The following December, with the enthusiastic approval of McCain’s not-so-maverick-y-this-time thumb, Congress passed a monstrous trillion-dollar tax giveaway to rich people without a single Democrat in either chamber voting “Aye.” Within that bill was a measure to repeal the ACA’s individual mandate, which required people to either purchase insurance or pay a tax penalty.
It was on this hook that Judge O’Connor hung his hat on Friday. By his interpretation, the absence of the individual mandate renders the entire ACA unconstitutional (ironic, since the GOP spent eight years and one Supreme Court case arguing the mandate itself was unconstitutional). A galaxy of legal experts consider this after-hours ruling to be the height of nonsensical judicial overreach, but that does not make the decision any less dangerous to the ACA and to the millions who now rely on it.
You see, Judge O’Connor’s ruling has now entered the bloodstream of the federal judiciary, as was absolutely and solely intended. Odds are better than good that, within a year, Texas v. Azar will be on the menu for the Supreme Court. With the murderer’s row of Justices Clarence Thomas, John Roberts, Samuel Alito, Neil Gorsuch and Brett Kavanaugh up to bat, absolutely anything is possible. By the next presidential election, Texas v. Azar may join McCutcheon and Citizens United in the infamous 21st century ranks of damaging right-wing high court rulings.
The doom of the ACA is far from settled, however, as the politics involved are decidedly uncomfortable for the GOP. Obamacare is more popular today than ever before. The 2018 midterm elections bore witness to one of the most brashly dishonest campaign arguments the Republicans have ever foisted. After spending years trying to destroy the ACA, House Republicans had to lie through their teeth about their support for the most popular provisions of the law. To no small degree, the Democrats’ dominant showing in the 2018 midterms was due to their vocal defense of the ACA.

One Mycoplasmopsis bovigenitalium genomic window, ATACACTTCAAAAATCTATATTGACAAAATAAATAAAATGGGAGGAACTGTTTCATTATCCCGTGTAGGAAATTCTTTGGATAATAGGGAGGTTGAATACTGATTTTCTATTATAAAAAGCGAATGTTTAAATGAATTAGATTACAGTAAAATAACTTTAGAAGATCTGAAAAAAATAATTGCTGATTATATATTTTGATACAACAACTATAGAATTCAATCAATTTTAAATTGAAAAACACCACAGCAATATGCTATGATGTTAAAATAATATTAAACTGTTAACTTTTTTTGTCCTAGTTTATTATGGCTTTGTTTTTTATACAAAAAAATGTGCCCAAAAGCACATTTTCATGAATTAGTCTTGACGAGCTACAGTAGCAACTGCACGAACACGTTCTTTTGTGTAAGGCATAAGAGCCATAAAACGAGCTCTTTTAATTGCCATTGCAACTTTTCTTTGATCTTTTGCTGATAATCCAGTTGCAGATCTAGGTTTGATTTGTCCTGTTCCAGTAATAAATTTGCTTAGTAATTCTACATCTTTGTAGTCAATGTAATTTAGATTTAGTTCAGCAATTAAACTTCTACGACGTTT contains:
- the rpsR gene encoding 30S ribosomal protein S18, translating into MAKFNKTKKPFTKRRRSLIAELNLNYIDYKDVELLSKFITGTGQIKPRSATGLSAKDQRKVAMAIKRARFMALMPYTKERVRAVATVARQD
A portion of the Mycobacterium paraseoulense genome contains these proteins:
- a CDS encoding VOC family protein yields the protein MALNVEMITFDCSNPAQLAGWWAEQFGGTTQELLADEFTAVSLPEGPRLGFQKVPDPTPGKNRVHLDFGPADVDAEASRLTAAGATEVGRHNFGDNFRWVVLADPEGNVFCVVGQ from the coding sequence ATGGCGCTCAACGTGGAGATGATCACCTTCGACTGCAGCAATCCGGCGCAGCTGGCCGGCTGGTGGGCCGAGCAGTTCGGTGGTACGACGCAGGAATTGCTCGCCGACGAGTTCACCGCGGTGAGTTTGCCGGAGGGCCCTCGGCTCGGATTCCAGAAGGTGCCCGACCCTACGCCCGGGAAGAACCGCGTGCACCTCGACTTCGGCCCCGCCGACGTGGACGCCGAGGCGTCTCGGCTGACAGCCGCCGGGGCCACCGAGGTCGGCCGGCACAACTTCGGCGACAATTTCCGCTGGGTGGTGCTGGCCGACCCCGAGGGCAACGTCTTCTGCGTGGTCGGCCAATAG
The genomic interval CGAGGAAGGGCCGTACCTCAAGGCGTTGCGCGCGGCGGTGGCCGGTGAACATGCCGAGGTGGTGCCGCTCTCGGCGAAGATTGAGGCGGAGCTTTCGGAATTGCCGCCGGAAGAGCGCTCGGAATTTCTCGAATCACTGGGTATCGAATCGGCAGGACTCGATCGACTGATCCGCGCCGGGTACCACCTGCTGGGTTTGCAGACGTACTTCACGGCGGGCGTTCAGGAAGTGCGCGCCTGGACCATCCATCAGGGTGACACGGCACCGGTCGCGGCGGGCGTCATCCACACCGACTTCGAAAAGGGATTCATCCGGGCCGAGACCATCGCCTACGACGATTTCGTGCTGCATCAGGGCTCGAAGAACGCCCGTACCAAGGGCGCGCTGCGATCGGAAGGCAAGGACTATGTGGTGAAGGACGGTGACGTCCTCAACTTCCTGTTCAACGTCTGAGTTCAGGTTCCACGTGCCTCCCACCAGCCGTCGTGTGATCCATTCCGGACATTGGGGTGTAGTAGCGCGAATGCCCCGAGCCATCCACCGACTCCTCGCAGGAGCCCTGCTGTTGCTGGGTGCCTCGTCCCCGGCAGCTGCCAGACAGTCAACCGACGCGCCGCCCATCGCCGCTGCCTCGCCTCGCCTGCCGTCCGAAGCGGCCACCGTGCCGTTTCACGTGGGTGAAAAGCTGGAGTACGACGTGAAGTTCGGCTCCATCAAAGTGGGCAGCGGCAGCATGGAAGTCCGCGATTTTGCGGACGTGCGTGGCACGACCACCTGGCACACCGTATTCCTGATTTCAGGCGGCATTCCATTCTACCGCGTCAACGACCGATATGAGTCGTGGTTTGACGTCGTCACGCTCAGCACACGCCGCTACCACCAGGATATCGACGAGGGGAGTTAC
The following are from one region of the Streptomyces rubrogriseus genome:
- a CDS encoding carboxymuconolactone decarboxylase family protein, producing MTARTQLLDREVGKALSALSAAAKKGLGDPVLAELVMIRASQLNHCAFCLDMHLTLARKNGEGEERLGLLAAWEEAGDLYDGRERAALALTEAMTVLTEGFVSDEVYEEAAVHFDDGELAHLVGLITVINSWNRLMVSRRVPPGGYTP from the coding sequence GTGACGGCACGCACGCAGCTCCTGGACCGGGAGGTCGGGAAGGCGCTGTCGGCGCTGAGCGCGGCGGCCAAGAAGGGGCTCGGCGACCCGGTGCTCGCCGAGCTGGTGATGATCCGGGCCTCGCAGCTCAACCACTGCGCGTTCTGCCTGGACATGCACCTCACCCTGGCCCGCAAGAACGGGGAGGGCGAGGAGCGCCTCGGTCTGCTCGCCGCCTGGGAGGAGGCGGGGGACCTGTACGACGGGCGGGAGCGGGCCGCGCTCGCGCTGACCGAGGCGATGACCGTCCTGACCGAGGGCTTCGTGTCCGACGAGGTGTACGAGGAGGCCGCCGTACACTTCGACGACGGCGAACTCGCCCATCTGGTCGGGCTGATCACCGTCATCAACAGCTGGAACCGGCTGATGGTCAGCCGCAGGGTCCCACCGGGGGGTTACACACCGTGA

This latest ruling has people badly worried about the status of their health care, and Republicans today are finding it difficult to strike the necessary rhetorical straddle after the Republican president of the United States spent the weekend doing a Twitter dance on what he incorrectly perceived to be the final resting place of Obamacare.
House Democrats, for their part, intend to hold hearings on the ruling and its effects on the public. Senate Democrats are already talking about some form of legislative intervention into the ruling, which will go nowhere without some Republican help… and therein lies the rub.
It will take the better part of a year for Texas v. Azar to make its way through the courts. If it reaches the Supreme Court, the 2020 presidential election will be well underway, and again, the ACA is now quite popular. Senate Democrats may wind up getting help on that injunction from Republicans who see the waterline rise just below their noses.
Some even argue this decision and its aftermath are potentially cause for celebration. “Nearly a decade of constant and cynical assault on what was supposed to be a compromise bill,” writes Ezra Klein for Vox, “has pushed the Democratic Party left on health care policy, and persuaded Democrats everywhere that trying to compromise or placate Republicans is foolish. The legacy of the GOP’s Obamacare repeal strategy won’t be the Affordable Care Act’s destruction, but Medicare-for-all’s construction.”
It’s a big damn mess, and deliberately so. The Republican Party cannot abide a functioning government program, especially one with the approval rating of the ACA, and so Judge O’Connor took it upon himself to skewer it and serve it up to a right-bent Supreme Court. Who will pay the ultimate price for that decision — millions of people who need health insurance or the Republicans who tried to take it away — remains to be seen.